I must say that all the college staff and chefs were so welcoming to me in their kitchen and all very appreciative and willing to help. The chefs were so eager to learn new recipes, and it was a such joy working with them. Most of all, they loved the flavour of Korean food.
Finally all the hungry students and academic staff arrived, and I had to give a 3-minute speech about the food we had cooked. It was a scary moment.
All day I had been carried along by my nervous energy and excitement, but I could not eat or drink.
The guests especially loved my kimchi and bulgogi. I had made a fresh kimchi and a slightly fermented one, which is my favourite. When a good kimchi is fermented you get a sparkling taste, like a fizzy drink.
In true Korean fashion, I made a few boxes of food (kimchi, and uncooked bulgogi) for the professors and students to take away.
It was a successful event, and I was hugely relieved to have got it over with — and so satisfied to hear that all the chefs were impressed by Korean flavours and how different they are from other cuisines. Most of all, they loved the food!!
I was supposed to spend night at the college but I came home, taking a late train back to London and home to unwind, putting my feet up with a large drink in my hand.
Dr Shin and I talked about the globalisation of Korean food, which is one of the Korean government’s initiatives, but they seemed to be promoting so-called Royal court recipes from the Joseon dynasty. We agreed that this was a wrong decision: first of all nobody makes this kind of showy food at home or in a restaurant, so how could ordinary people from a foreign country appreciate this old-fashioned, stuffy food in this modern fast moving world? We failed comprehend the decision. Who knows???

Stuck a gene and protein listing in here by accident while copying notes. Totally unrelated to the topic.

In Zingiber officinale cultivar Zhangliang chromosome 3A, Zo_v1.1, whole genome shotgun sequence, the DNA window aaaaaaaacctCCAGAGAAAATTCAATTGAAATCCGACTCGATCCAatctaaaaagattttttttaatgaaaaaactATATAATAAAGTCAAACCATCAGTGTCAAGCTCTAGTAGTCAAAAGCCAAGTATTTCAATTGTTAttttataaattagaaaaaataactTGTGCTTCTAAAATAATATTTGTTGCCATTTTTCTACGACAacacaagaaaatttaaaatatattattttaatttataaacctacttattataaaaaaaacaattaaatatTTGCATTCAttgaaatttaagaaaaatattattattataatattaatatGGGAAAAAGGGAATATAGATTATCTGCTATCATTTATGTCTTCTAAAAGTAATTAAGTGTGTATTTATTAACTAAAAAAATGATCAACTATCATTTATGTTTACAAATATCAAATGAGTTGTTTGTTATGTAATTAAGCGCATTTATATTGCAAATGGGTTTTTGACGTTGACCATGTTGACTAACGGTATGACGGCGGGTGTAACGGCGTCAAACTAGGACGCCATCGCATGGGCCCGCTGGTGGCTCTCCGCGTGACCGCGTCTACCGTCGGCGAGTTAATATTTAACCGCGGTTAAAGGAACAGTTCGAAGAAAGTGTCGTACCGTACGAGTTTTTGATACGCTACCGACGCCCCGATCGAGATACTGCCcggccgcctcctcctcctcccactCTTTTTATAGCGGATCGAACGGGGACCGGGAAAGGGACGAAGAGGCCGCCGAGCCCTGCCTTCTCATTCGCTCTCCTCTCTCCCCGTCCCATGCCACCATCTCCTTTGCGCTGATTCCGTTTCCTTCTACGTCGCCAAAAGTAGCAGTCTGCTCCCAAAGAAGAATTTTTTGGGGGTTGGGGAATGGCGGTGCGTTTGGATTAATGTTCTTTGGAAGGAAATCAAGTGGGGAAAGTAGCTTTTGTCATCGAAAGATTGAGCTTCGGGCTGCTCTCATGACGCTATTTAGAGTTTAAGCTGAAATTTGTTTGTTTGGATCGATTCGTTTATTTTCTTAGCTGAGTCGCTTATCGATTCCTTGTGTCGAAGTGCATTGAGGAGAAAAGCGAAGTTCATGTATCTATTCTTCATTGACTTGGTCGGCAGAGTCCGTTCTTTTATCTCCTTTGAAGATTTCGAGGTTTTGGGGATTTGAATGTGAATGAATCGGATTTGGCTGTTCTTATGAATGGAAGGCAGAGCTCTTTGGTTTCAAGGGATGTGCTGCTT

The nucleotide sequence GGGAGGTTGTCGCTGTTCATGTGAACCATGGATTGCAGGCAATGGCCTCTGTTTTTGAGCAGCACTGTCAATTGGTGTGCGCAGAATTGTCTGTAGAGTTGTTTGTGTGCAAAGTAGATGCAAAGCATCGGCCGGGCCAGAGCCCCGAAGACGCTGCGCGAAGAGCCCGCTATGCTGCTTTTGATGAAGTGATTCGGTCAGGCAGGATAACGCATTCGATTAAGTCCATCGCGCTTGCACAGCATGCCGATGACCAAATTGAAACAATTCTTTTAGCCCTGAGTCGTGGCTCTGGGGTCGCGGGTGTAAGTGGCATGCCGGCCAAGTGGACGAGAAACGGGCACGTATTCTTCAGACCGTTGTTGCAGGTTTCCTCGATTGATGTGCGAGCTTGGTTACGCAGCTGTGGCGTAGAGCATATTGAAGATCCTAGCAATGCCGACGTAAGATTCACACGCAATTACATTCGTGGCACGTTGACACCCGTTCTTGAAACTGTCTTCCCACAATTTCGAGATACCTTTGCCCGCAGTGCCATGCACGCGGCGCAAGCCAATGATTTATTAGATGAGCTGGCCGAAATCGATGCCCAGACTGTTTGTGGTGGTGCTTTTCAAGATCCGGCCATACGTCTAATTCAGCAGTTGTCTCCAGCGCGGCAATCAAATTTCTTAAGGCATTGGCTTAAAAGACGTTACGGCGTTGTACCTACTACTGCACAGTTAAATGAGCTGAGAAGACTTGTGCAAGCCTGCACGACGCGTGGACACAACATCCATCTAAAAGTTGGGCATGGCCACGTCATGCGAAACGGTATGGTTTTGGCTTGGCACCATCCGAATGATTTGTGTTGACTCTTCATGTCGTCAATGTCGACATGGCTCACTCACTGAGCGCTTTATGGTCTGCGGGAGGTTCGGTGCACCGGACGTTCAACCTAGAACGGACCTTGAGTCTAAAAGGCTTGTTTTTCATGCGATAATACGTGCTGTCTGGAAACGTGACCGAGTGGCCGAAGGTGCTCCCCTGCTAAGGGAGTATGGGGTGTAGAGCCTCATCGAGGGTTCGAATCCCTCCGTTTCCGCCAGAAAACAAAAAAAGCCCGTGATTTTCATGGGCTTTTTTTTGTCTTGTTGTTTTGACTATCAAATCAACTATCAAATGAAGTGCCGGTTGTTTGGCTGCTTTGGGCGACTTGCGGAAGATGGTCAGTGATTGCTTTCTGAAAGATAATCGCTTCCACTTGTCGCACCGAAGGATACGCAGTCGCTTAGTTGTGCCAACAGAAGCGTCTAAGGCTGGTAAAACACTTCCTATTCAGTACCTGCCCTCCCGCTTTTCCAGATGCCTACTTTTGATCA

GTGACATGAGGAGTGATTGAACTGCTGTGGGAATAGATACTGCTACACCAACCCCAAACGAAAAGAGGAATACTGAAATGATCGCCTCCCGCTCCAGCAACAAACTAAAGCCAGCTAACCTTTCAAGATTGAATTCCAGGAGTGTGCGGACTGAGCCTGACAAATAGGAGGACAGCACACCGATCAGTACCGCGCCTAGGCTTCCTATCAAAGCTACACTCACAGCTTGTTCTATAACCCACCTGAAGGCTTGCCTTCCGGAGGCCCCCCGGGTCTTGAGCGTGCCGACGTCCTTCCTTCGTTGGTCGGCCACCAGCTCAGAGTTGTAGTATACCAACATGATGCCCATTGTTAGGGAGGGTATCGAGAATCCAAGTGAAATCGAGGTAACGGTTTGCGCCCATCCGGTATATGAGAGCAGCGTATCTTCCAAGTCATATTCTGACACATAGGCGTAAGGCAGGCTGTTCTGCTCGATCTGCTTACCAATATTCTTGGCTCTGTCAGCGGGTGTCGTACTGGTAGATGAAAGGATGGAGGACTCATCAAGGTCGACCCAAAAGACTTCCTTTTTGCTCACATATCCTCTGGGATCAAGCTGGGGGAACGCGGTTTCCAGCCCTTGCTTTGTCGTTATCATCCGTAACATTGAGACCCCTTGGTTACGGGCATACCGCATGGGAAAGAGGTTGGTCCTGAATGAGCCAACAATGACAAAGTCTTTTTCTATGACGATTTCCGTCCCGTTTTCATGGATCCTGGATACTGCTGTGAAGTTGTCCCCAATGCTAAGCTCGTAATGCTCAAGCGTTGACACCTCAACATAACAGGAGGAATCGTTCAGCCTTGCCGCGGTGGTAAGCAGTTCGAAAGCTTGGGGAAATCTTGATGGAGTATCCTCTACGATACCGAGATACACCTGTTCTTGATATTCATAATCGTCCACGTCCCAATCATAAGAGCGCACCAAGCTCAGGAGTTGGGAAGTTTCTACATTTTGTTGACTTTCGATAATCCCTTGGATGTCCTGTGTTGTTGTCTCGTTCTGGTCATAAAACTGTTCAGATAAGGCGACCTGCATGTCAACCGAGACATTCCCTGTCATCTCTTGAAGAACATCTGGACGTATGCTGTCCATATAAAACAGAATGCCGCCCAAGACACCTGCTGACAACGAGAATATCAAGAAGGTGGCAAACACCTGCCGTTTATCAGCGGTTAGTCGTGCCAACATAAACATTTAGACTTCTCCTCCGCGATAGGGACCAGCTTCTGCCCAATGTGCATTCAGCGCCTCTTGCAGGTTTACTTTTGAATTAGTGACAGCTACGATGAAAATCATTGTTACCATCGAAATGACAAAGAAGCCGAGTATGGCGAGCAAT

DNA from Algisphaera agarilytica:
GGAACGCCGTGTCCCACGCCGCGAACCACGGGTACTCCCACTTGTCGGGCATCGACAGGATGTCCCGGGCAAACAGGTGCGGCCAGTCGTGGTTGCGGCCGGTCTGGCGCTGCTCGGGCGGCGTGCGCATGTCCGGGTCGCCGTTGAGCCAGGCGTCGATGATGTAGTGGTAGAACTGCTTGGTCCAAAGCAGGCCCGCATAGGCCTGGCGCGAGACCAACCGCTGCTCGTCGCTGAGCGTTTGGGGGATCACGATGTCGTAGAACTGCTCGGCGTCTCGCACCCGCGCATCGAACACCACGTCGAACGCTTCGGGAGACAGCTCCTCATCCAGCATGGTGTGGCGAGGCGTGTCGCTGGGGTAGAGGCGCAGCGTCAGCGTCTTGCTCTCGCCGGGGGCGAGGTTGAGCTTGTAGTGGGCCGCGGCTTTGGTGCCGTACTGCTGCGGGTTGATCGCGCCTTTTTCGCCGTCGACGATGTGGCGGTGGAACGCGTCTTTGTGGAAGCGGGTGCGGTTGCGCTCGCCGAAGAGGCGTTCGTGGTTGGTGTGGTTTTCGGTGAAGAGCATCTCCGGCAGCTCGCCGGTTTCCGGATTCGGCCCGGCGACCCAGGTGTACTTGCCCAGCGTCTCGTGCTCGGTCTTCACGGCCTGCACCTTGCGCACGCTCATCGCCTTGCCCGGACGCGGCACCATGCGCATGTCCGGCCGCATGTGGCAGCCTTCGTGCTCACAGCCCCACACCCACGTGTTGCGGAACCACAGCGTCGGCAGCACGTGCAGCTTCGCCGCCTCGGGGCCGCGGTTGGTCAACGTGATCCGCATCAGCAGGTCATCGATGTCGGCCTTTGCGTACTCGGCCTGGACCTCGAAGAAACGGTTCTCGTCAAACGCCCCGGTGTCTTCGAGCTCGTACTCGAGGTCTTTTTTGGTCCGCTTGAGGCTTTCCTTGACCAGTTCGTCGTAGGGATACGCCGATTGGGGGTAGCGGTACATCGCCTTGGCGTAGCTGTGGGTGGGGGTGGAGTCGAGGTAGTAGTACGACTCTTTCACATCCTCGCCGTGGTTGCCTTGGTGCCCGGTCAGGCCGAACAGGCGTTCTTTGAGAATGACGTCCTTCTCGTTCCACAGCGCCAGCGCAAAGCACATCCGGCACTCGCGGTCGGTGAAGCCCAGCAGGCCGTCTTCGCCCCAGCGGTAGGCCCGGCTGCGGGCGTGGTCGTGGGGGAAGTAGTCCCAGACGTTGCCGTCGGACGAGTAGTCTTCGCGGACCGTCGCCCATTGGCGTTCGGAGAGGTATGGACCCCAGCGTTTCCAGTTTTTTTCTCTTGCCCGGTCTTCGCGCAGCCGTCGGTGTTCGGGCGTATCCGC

Dr Shin thinks for a good place to start with globalising Korean food and culture is at university. I totally agree with this, because the students are our future.
Thinking back, I could have done better. I now know how I could do better next time (if there is a next time). I was very emotional, I but learned a lot. Certainly it was one of the greatest experiences I ever had in my cooking career (if I can call it a career, as opposed to a hobby).
I do feel so proud, knowing that Dr Shin and I, in a small way, had made history: the very first time I had made Korean food (my own recipe! nothing can be better than this) at Cambridge, and they will it put on the menu in future — it feels so good!!
I came truly a long way from Masan (my home town, south east Korea) to Cambridge !!
This article originally appeared on Kiejo’s blog – A Taste of Korea / Chilli & Lettuce / Mostly Korean – and is reproduced here with her permission. Contect firstname.lastname@example.org for details of her cookery classes (or to hire her for your next banquet). All photos are courtesy of and © Kiejo except the one of Robinson College gardens, which is © www.robinson.cam.ac.uk
- I think it might be LKL’s monthly events list which includes your cookery classes, distributed every month to members of the British Association of Korean Studies, of which Dr Shin is Treasurer! – Ed